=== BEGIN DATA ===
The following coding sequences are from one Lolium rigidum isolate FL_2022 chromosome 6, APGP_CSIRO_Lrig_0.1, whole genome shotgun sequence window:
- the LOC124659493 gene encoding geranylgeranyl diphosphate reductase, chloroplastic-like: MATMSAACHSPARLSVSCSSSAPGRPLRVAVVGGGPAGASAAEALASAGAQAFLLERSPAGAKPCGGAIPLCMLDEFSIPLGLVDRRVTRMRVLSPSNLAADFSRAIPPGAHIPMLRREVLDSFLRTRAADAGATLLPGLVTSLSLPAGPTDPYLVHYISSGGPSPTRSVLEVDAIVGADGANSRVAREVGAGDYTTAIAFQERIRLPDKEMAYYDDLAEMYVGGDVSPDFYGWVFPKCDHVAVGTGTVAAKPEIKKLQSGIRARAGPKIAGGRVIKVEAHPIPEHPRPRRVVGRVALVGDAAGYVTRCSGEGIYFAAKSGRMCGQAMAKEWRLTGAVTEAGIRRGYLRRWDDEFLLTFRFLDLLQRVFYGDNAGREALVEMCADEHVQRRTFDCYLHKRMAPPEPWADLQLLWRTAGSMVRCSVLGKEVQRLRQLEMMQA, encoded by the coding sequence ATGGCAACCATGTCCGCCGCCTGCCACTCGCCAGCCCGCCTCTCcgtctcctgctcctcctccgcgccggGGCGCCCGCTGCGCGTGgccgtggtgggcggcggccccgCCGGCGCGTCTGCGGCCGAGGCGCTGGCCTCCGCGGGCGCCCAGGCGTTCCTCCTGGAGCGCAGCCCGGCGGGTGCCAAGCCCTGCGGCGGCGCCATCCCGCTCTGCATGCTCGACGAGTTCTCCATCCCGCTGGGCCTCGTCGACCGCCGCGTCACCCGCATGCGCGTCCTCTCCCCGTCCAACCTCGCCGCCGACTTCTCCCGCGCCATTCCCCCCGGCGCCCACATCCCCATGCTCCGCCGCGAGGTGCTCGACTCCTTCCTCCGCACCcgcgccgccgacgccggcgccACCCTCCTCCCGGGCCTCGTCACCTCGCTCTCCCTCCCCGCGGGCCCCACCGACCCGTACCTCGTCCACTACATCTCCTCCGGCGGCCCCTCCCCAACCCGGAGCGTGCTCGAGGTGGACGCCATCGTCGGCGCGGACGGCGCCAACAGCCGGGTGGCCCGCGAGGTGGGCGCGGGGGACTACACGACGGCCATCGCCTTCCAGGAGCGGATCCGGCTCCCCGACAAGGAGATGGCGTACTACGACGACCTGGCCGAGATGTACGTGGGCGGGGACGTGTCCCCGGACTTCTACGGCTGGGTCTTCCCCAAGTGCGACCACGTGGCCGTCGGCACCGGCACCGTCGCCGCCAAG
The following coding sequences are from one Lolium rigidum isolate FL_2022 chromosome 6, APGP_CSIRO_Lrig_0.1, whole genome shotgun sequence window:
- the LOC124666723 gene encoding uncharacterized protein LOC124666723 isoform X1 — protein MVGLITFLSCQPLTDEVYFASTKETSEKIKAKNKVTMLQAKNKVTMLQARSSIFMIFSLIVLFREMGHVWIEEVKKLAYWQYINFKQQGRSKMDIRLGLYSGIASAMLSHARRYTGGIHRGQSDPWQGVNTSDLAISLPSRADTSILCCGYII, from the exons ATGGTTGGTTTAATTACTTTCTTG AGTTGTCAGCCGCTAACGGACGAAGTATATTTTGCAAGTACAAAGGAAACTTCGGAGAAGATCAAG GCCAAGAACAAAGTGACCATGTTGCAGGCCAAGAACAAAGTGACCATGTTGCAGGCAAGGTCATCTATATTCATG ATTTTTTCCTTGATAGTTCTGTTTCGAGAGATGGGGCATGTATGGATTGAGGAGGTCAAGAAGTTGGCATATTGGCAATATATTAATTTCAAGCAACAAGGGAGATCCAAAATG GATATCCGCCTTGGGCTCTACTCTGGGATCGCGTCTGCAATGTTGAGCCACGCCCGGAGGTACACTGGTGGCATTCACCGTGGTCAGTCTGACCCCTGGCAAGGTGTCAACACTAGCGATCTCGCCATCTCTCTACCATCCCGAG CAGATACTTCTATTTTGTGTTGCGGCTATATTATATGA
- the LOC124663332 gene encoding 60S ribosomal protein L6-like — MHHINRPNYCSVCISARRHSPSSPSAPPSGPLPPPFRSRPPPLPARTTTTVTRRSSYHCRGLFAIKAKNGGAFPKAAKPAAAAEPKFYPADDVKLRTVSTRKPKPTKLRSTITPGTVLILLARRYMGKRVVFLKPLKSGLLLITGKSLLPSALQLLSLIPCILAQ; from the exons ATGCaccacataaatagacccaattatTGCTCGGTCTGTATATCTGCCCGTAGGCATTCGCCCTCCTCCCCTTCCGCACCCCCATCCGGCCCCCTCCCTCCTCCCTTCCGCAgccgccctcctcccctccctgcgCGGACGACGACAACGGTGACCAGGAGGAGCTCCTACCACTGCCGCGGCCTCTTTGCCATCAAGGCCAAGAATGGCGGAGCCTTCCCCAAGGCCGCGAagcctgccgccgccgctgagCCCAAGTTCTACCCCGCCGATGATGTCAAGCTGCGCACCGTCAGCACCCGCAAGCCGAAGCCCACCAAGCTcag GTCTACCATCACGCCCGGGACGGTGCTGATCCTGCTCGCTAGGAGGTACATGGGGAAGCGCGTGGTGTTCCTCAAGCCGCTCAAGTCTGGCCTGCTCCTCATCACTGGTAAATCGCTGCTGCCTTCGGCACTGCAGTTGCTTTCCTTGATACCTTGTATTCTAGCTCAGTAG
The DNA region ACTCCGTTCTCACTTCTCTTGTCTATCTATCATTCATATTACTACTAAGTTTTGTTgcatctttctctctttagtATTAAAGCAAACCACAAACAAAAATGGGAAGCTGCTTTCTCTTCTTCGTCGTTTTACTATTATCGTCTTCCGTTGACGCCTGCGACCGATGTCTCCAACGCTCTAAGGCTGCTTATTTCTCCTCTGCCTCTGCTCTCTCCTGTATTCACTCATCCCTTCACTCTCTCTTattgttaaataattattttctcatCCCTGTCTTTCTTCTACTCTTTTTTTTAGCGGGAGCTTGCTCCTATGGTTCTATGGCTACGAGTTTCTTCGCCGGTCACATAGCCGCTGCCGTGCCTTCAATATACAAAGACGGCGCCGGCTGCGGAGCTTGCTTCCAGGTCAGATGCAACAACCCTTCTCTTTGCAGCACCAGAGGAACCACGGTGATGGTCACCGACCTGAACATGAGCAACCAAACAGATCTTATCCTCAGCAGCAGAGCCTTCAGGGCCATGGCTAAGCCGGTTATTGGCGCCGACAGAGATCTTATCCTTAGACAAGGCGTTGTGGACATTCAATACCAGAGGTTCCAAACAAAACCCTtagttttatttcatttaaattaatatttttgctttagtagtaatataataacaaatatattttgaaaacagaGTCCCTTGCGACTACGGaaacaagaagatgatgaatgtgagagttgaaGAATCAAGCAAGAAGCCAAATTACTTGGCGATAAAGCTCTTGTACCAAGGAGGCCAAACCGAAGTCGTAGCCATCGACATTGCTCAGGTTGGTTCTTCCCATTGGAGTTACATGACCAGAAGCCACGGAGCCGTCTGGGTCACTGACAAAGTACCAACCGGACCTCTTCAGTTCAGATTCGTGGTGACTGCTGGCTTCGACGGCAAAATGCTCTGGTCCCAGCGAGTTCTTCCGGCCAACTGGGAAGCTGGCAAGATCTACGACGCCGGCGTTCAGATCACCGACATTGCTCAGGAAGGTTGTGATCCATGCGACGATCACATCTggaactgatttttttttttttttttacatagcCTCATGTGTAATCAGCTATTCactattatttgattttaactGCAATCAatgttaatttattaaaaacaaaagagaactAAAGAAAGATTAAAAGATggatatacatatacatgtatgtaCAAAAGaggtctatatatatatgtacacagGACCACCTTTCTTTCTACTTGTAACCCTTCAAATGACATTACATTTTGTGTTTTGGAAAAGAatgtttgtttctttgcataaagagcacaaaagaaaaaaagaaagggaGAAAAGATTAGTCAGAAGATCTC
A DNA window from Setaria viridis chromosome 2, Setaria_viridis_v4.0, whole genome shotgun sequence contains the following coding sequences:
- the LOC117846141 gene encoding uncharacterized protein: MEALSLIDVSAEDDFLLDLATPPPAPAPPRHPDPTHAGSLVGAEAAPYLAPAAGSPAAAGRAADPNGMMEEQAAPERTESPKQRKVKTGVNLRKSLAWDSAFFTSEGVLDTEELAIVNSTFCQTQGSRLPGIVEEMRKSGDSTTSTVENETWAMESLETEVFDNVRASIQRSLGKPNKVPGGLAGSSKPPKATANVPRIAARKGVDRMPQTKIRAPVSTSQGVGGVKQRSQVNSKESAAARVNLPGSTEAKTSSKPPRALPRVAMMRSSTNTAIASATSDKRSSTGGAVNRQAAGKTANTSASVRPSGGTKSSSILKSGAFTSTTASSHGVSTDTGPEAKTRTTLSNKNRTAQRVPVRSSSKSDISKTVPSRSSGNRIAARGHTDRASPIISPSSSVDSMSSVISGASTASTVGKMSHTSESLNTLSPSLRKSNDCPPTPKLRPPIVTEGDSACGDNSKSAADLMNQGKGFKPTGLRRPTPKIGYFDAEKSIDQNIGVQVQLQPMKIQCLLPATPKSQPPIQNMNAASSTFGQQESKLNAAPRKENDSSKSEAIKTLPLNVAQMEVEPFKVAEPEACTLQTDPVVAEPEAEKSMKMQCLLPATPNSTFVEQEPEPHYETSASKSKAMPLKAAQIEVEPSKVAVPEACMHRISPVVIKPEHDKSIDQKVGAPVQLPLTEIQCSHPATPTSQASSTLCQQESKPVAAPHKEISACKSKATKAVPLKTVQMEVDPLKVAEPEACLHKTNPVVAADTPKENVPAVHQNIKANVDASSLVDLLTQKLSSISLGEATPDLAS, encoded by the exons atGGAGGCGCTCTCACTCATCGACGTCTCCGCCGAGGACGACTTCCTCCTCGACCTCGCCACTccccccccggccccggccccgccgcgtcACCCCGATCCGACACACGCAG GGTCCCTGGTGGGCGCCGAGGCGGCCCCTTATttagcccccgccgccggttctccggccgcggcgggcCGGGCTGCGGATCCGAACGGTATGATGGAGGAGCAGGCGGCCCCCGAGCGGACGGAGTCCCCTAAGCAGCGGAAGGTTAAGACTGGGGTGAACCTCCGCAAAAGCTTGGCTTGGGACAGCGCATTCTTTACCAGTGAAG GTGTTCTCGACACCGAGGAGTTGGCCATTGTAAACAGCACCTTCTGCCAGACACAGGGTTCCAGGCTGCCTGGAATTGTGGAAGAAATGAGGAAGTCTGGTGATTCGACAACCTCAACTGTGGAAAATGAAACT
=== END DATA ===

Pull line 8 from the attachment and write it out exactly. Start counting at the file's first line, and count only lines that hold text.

- the LOC117846141 gene encoding uncharacterized protein: MEALSLIDVSAEDDFLLDLATPPPAPAPPRHPDPTHAGSLVGAEAAPYLAPAAGSPAAAGRAADPNGMMEEQAAPERTESPKQRKVKTGVNLRKSLAWDSAFFTSEGVLDTEELAIVNSTFCQTQGSRLPGIVEEMRKSGDSTTSTVENETWAMESLETEVFDNVRASIQRSLGKPNKVPGGLAGSSKPPKATANVPRIAARKGVDRMPQTKIRAPVSTSQGVGGVKQRSQVNSKESAAARVNLPGSTEAKTSSKPPRALPRVAMMRSSTNTAIASATSDKRSSTGGAVNRQAAGKTANTSASVRPSGGTKSSSILKSGAFTSTTASSHGVSTDTGPEAKTRTTLSNKNRTAQRVPVRSSSKSDISKTVPSRSSGNRIAARGHTDRASPIISPSSSVDSMSSVISGASTASTVGKMSHTSESLNTLSPSLRKSNDCPPTPKLRPPIVTEGDSACGDNSKSAADLMNQGKGFKPTGLRRPTPKIGYFDAEKSIDQNIGVQVQLQPMKIQCLLPATPKSQPPIQNMNAASSTFGQQESKLNAAPRKENDSSKSEAIKTLPLNVAQMEVEPFKVAEPEACTLQTDPVVAEPEAEKSMKMQCLLPATPNSTFVEQEPEPHYETSASKSKAMPLKAAQIEVEPSKVAVPEACMHRISPVVIKPEHDKSIDQKVGAPVQLPLTEIQCSHPATPTSQASSTLCQQESKPVAAPHKEISACKSKATKAVPLKTVQMEVDPLKVAEPEACLHKTNPVVAADTPKENVPAVHQNIKANVDASSLVDLLTQKLSSISLGEATPDLAS, encoded by the exons atGGAGGCGCTCTCACTCATCGACGTCTCCGCCGAGGACGACTTCCTCCTCGACCTCGCCACTccccccccggccccggccccgccgcgtcACCCCGATCCGACACACGCAG GGTCCCTGGTGGGCGCCGAGGCGGCCCCTTATttagcccccgccgccggttctccggccgcggcgggcCGGGCTGCGGATCCGAACGGTATGATGGAGGAGCAGGCGGCCCCCGAGCGGACGGAGTCCCCTAAGCAGCGGAAGGTTAAGACTGGGGTGAACCTCCGCAAAAGCTTGGCTTGGGACAGCGCATTCTTTACCAGTGAAG GTGTTCTCGACACCGAGGAGTTGGCCATTGTAAACAGCACCTTCTGCCAGACACAGGGTTCCAGGCTGCCTGGAATTGTGGAAGAAATGAGGAAGTCTGGTGATTCGACAACCTCAACTGTGGAAAATGAAACT